Sudo & Su – What’s the difference between them?

If you’re a Linux user, you’ve probably seen references to both sudo and su. These two commands are different ways of gaining root privileges. Each functions in a different way, and different Linux distributions use different configurations by default.

The Root User

Both su and sudo are used to run commands with root permissions. The root user is basically equivalent to the administrator user on Windows – the root user has maximum permissions and can do anything to the system. Normal users on Linux run with reduced permissions – for example, they can’t install software or write to system directories.

To do something that requires these permissions, especially operations that affects the system environment, you’ll have to acquire them with su or sudo.

Su vs. Sudo

The su command switches to the super user – or root user – when you execute it with no additional options. You’ll have to enter the root account’s password. This isn’t all the su command does, though – you can use it to switch to any user account. If you execute the su johncommand, you’ll be prompted to enter john’s password and the shell will switch to john’s user account.

Once you’re done running commands in the root shell, you should type exit to leave the root shell and go back to limited-privileges mode. Or logout by pushing CTRL+D.

sudo runs a single command with root privileges. When you execute sudo command, the system prompts you for your current user account’s password before running command as the root user. By default, Ubuntu remembers the password for fifteen minutes and won’t ask for a password again until the fifteen minutes are up.

This is a key difference between su and sudo;
su switches you to the root user account and requires the root account’s password.
sudo runs a single command with root privileges – it doesn’t switch to the root user, neither does it require a separate root user password. The users password is enough, but only if said user is a member of a certain group (more on that later).

Ubuntu vs. Other Linux Distributions

The su command is the traditional way of acquiring root permissions on Linux. The sudo command has existed for a long time, but Ubuntu was the first popular Linux distribution to go sudo-only by default. When you install Ubuntu, the standard root account is created, but no password is assigned to it. You can’t log in as root until you assign a password to the root account.

There are several advantages to using sudo instead of su by default. Ubuntu users only have to provide and remember a single password, whereas Fedora and other distributions require you create separate root and user account passwords during installation.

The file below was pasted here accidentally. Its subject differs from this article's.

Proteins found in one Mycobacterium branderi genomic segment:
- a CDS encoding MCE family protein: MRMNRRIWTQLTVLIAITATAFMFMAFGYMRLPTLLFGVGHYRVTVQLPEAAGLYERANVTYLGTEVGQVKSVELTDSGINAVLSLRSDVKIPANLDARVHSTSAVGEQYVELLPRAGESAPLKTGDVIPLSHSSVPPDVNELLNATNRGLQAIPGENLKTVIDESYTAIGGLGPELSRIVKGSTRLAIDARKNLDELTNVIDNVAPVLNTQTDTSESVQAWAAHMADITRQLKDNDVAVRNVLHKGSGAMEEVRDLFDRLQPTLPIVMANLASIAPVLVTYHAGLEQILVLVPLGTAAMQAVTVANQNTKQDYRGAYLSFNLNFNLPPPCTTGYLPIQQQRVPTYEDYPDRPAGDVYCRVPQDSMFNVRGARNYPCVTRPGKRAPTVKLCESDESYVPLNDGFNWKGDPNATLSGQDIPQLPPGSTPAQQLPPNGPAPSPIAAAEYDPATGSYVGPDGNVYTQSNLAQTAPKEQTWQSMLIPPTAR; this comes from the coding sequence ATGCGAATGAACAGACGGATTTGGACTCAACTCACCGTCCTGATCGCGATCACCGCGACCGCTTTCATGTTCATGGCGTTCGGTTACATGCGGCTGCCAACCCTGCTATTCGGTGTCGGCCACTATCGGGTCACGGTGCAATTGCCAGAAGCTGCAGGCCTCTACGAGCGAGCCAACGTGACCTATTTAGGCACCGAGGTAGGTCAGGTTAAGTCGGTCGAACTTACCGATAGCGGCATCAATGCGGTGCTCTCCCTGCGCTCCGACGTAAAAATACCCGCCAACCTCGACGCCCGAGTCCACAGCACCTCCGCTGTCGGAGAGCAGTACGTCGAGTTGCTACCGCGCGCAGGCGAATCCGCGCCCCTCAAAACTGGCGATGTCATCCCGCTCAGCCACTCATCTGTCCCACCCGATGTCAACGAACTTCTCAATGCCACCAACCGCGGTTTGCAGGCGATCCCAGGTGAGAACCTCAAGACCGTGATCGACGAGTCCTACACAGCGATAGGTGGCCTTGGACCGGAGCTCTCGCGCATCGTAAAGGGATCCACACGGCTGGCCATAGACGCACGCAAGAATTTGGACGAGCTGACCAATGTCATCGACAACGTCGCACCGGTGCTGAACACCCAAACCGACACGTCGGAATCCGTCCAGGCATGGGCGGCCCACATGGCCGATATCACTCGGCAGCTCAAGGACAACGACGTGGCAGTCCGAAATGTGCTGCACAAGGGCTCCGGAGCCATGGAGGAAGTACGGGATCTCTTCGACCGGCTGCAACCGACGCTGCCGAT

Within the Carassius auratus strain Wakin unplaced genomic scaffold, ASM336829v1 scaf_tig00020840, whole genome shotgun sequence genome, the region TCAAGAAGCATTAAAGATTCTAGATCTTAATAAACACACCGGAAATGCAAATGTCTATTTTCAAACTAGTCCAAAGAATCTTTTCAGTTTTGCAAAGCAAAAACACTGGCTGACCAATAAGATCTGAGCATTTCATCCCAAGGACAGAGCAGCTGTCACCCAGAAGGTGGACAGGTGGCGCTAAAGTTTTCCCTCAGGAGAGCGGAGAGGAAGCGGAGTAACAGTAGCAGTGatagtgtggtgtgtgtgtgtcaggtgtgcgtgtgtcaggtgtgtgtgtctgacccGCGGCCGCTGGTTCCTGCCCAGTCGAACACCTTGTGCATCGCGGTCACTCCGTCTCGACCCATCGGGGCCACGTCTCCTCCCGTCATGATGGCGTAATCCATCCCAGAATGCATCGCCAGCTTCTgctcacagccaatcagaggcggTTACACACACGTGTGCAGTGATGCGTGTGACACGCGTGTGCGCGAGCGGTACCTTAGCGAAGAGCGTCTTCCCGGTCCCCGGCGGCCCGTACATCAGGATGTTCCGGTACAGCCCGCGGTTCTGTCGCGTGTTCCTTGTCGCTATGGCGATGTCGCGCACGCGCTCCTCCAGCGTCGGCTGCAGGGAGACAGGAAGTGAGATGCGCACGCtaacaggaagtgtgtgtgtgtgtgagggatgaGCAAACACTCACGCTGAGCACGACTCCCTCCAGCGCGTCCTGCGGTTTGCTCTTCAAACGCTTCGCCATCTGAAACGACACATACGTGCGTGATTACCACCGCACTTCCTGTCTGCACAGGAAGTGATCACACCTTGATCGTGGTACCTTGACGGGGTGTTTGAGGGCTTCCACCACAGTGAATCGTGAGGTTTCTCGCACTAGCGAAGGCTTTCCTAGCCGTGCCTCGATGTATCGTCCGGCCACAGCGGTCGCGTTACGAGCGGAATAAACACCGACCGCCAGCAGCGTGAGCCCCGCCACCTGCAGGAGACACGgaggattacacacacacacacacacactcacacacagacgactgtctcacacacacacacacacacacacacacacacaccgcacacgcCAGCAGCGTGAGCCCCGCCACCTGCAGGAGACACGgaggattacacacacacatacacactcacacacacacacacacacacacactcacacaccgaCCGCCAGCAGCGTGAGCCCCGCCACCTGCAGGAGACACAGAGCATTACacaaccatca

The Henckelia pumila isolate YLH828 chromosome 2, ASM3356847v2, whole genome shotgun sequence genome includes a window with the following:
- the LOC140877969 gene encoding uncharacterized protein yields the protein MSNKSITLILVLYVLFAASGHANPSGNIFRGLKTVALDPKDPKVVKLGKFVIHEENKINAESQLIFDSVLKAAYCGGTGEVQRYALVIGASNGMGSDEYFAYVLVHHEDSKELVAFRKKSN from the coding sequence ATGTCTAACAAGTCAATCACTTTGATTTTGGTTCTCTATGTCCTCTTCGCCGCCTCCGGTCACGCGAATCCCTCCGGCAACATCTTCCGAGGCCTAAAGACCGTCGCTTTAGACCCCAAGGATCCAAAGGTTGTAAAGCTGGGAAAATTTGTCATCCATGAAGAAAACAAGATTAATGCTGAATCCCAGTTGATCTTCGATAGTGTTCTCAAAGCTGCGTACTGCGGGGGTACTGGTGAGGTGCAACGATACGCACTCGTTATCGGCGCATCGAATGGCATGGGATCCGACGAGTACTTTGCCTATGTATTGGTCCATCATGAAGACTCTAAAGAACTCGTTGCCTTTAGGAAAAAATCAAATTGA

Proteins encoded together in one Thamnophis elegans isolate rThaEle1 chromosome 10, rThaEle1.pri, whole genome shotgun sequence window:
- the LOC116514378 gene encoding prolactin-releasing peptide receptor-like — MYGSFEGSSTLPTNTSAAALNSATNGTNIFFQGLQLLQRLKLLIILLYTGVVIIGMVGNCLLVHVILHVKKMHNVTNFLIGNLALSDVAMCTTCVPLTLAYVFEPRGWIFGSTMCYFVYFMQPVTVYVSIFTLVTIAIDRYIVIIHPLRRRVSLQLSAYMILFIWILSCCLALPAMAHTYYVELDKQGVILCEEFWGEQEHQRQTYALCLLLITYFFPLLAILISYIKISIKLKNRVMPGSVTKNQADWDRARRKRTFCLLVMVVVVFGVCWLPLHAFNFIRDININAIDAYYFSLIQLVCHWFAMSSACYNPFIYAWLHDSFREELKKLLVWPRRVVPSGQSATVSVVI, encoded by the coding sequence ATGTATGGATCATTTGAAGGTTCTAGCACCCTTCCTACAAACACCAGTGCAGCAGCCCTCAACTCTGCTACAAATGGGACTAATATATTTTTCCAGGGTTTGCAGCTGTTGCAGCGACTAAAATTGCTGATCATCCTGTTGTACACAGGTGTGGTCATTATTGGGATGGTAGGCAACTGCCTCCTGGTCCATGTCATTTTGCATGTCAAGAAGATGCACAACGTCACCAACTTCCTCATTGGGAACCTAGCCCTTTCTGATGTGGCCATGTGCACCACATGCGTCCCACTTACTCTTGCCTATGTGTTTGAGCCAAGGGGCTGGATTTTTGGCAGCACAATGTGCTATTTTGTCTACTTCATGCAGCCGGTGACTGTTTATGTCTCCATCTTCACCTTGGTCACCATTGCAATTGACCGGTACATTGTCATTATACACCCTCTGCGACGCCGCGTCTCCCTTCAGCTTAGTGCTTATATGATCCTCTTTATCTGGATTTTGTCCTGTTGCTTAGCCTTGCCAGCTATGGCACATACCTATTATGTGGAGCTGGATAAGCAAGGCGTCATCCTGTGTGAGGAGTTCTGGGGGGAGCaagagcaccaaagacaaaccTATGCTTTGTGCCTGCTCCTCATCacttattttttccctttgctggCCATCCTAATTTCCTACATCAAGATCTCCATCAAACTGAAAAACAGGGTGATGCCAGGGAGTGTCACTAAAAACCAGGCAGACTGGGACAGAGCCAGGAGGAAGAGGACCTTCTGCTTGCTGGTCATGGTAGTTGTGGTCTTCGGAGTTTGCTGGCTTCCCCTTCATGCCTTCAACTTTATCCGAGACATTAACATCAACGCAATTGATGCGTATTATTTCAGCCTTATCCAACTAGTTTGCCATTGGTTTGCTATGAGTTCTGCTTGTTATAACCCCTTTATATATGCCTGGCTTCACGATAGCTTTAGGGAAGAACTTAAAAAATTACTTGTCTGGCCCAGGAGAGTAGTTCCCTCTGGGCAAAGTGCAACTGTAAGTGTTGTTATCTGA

Another advantage is that it discourages users from logging in as the root user – or using su to get a root shell – and keeping the root shell open to do their normal work. Running fewer commands as root increases security and prevents accidental system-wide changes.

Distributions based on Ubuntu, including Linux Mint, also use sudo instead of su by default.

A Few Tricks

Linux is immensely flexible, so it doesn’t take much work to make su work similarly to sudo – or vice versa. To run a single command as the root user with su, run the following command:

su -c command

This is similar to running a command with sudo, but you’ll need the root account’s password instead of your current user account’s password.

To get a full, interactive root shell with sudo, run sudo –i. You’ll have to provide your current user account’s password instead of the root account’s password.

Adding Users to the Sudoers File

Only administrator-type accounts in Linux can run commands with sudo. You can grant a user permission to use sudo by running the visudo command with root privileges (so run su first or use su -c). On some distributions you can also edit the file directly: /etc/sudoers

Add the following line to the file, replacing ‘user’ with the name of the user account:


In Gentoo/Sabayon it’s a little different. Only users under the group “wheel” can become root. Edit /etc/group and add your user after wheel, then use visudo to:
## Uncomment to allow members of group wheel to execute any command
# %wheel ALL=(ALL) ALL

The % tells the system that the name after is a group.

You should never run a full graphical environment as the root user – this is a very poor security practice, and many programs will even refuse to work. More importantly, most modern distributions will, by default, not allow root to login to a graphical environment (or GUI). Even on Windows, using the Admin account by default is a relatively bad habit, security wise.